Older versions of Linux operating systems limited the length of usernames to 8 characters. The current version of Ubuntu limits usernames to 32 characters. Good passwords should be a minimum of 8 characters long and contain uppercase and lowercase letters, along with numbers. Random passwords for users can be generated using the mkpasswd command. Good passwords are not birthdays, anniversaries, your pet's name, the name of your significant other, or the model of your first car!
You cannot change your username, but you can change your user information, such as address, phone, and so on. You make these changes using the chfn or change finger information command. This command will modify the contents of your entry in the system password file /etc/passwd, which is used by the finger command to display information about a system's user. For example, type chfn at the command line and press Enter:
$ chfn Password:
Changing the user information for andrew Enter the new value, or press ENTER for the default Full Name: Andrew Hudson Room Number [None]: 17 Work Phone : 01225112233 Home Phone : 01225445566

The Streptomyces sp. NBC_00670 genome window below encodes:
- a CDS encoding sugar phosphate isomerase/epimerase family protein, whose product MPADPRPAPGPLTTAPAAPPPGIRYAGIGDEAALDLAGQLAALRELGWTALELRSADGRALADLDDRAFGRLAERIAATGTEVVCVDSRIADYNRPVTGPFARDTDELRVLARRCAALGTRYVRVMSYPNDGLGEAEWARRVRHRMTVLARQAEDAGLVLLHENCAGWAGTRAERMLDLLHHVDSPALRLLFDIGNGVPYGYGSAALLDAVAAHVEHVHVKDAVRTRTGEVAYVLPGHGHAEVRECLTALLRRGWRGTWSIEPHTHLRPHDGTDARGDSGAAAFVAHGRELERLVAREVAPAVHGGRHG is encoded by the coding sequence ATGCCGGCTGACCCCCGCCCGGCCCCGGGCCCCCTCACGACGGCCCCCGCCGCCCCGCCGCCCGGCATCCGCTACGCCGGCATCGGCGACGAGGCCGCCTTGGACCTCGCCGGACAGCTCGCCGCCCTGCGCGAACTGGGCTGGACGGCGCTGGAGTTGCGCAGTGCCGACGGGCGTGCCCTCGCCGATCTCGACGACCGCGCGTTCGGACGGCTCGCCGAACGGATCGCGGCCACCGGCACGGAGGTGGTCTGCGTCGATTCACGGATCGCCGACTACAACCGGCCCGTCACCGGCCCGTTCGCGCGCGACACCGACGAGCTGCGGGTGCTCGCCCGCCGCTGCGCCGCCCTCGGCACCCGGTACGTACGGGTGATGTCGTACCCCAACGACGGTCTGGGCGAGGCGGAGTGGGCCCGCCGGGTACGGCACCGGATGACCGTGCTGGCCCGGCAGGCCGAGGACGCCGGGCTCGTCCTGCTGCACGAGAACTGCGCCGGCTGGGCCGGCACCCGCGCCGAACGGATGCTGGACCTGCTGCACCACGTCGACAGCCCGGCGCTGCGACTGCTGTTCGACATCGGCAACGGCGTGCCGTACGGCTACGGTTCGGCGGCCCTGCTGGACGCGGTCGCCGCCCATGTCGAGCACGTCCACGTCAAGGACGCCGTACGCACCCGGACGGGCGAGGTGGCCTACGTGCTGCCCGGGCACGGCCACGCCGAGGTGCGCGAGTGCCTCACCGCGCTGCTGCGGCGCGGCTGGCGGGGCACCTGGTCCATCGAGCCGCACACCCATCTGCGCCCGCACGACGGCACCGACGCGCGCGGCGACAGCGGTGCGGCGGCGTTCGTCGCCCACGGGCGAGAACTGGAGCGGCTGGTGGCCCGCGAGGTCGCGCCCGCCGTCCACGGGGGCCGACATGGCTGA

You are led through a series of prompts to enter new or updated information. Note that the chfn command will not let you use any commas when entering information. You can verify this information in a couple ways, for example, by looking at the contents of /etc/passwd:
$ grep andrew /etc/passwd andrew:x:10 00 : 10 00 :Andrew Hudson, 17, 01225112233, 01225445566:\ /home/andrew:/bin/bash
You also can verify the updated user information by using the finger command:
$ finger andrew Login: andrew Directory: /home/andrew Office: 17, +0-122-511-2233 On since Tue May 30 20:54 (BST) On since Tue May 30 20:55 (BST) No mail. No Plan.
Name: Andrew Hudson Shell: /bin/bash Home Phone: +0-122-544-5566 on :0 (messages off) on pts/0 from :1.0
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